distinguished himself, received a musket ball through
his thigh which brought him to the ground. It was
impossible for the Americans to bring off all their
wounded, so closely did the enemy press upon them.
Apprised of the fact that Bosworth was down. Major
Wool, addressing himself to Adjutant Boynton, ex-
claimed, " See that the boys throw Bosworth on a
horse and remove him to a place of safety, for if he
falls into the hands of the enemy they will either
hang or shoot him: he is too good a fellow to be used
up in that manner; take liim offV^ A horse was
quickly provided which Stoner held, while two soldiers
placed the wounded sergeant upon his back, his blood
running down the animal's side. The wounded man
was taken to Plattsburg and afterwards to Burlington,
Vermont, where he recovered. The reader may not
be surprised to learn, that the generous-hearted major,
who was not unmindful of the fate of a poor soldier,
i ven in a fearful showier of iron and lead, is the illus-
trious Major-General Wool, who has been one of the


brightest stars of that heroic band, which has recently
covered itself with such a blaze of glory in Mexico.

The army of Prevost was kept on the north side of
the Saranac by Macomb until the 11th of September,
at which time Downie prepared to engage with Mc-
Donough. Undaunted by the superior naval force of
his adversary, the latter met him with a firmness and
coolness characteristic of the man. It is stated in a
newspaper account of his death, that he engaged the
enemy at this time with a confident trust in the God
of battles for his success. Calling his brave tars
around him on the quarter-deck, as the enemy hove in
sight, upon his knees he commended his cause to Him
who governs the universe. This engagement was
witnessed by both armies, it is reasonable to suppose,
with intense excitement; as upon its result was sus-
pended the probable fortune of the land forces. At 9
o'clock the contest began, and in less than two hours
the Confiance, the enemy's flag-ship, had, with two
other vessels, struck her colors to the Americans, and
several British galleys had been sunk: the rest of the
fleet escaped by flight, the victors being unable to
pursue them, as there was not a mast standing in
either squadron to which a sail could be raised. Com-
modore Downie was among the slain.

A pleasing incident attendant on this battle should
be given in its connection. In the midst of the fiery
contest, a hencoop on the Saratoga, McDonough's flag-
ship, was shot away, and a liberated rooster flew into


the rigging overhead and began to crow. The cir-
cumstance was ominous, and contributed in no little
degree to inspire the hardy tars with confidence, and
they responded with a round of cheers and renewed
exertions to his Yankee-doodle-do !

The artillery of the land forces was almost con-
stantly in play during the naval engagement, but when
the Confiance struck her colors, the army of Macomb
took time to give a huzzaing, that fell on the ears of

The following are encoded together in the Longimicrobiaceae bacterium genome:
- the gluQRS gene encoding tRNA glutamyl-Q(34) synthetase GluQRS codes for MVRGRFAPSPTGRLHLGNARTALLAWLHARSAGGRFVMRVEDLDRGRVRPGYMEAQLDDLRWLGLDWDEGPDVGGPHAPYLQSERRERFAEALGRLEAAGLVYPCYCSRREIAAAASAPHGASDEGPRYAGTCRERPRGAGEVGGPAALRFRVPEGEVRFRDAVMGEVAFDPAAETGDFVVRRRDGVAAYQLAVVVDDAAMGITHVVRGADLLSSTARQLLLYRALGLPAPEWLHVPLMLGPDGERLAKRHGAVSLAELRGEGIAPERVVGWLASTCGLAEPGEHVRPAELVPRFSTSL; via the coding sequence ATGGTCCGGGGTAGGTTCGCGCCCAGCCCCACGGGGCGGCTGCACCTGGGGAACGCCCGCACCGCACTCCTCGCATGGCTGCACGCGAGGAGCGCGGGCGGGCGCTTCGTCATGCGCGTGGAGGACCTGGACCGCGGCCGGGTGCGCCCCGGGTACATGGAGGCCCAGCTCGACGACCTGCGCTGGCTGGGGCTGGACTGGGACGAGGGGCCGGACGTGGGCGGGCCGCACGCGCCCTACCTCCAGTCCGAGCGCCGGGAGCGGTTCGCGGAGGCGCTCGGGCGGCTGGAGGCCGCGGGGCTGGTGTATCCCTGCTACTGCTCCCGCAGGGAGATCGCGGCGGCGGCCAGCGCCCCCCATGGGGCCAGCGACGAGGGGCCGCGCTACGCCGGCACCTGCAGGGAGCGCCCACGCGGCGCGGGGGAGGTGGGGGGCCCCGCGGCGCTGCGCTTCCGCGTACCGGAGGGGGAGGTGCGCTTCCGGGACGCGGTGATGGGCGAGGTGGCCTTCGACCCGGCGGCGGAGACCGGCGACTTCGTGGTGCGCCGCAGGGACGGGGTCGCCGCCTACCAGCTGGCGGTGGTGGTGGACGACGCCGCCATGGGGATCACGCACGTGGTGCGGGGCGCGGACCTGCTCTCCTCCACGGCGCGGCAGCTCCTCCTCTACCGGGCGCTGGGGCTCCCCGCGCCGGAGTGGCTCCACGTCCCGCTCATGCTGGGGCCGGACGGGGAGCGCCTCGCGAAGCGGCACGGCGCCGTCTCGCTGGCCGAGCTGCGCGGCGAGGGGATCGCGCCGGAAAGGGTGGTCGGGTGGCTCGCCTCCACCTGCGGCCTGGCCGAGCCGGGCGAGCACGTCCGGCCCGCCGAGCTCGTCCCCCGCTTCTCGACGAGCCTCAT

Prevost like the knell of death. The army of the lat-
ter w^as in full retreat, early in the evening, for Canada.
That they might have something to remember their
Yankee neighbors by, as they were about to strike
their tents, Macomb fired a national salute, with hall
cartridges, into their camp.

The remains of Commodore Downie, with those of
five of his fellow oflftcers, and the remains of five ofl5-
cers of Commodore McDonough's squadron, were
brought on shore and buried by Gen. Macomb with
the honors of war; on which occasion Maj. Wool was
master of ceremonies and selected the place of burial.
The music which led the procession consisted of some
fifteen fifes and as many drums, the latter all muffled,
and was commanded by Maj. Stoner: the tunes Logan
Water and Roslin Castle, were played during the
ceremony. The bodies were taken to a grove of pines
and arranged side by side in three several rows. Two
stately pines are still standing, one on each side of
Downie's grave. While on that station Maj. Wool


had the remains of the officers which fell on the Beek-
mantown road, removed and deposited beside those
w^hich fell in the naval service. After the war Mrs.
Mary Downie, a sister-in-law, erected a tablet to the
memory of her gallant kinsman.

Some weeks after the above incidents transpired,
Major Stoner conducted several British officers to the
grave of Commodore Downie, where some of them
manifested much feeling, mingling their tears of sym-
pathy with the dew-drops of heaven.

When Great Britain became satisfied that her
claims to oceanic rule were not well founded, and the
American army was disbanded. Gen. Macomb offered
Maj. Stoner strong inducements to join the national
army, which he declined.

On the 11th of September, 1842, twenty-nine years
after the event, the Clinton County Military Associa-
tion celebrated the anniversary of the battle of Platts-
burg at that place, in a very commendable manner,
on which occasion monuments were erected to the
memory of all the officers which had been buried near
Commodore Downie. Gen. Wool and his suite were
present by special invitation, to take part in the in-
teresting proceedings. Appropriate addresses were
delivered by General Skinner, Col. McNeil and Gen.
Wool. The ceremony of placing a monument at Col.
Willington's grave, was very properly assigned to
Gen. Wool, before whose prowess he had fallen in



How creditable to the enterprise and magnanimity
of the citizens of Plattsburg, in so just and appropri-
ate a manner to meet and mingle their sympathies
over the remains, not only of their illustrious friends
who had fallen in the service of their country, but
also over those of their gallant and unfortunate foes,
who found a final resting place beneath the pines of a
foreign land. Warrior foes, there gently slumber.


I have chosen, in this narrative, to present Major
Stoner's military life connectedly, although some of
the incidents which follow, transpired between the

Fond of novelty and adventure, and inured to pri-
vations and hardships in the Revolution, which pecu-
liarly fitted him for a life so full of excitement and
peril, Maj. Stoner became a celebrated hunter. Nor
was he the only gamester who traversed the then wil-
derness of North-Eastern New York: several of his
companions in arms were often by his si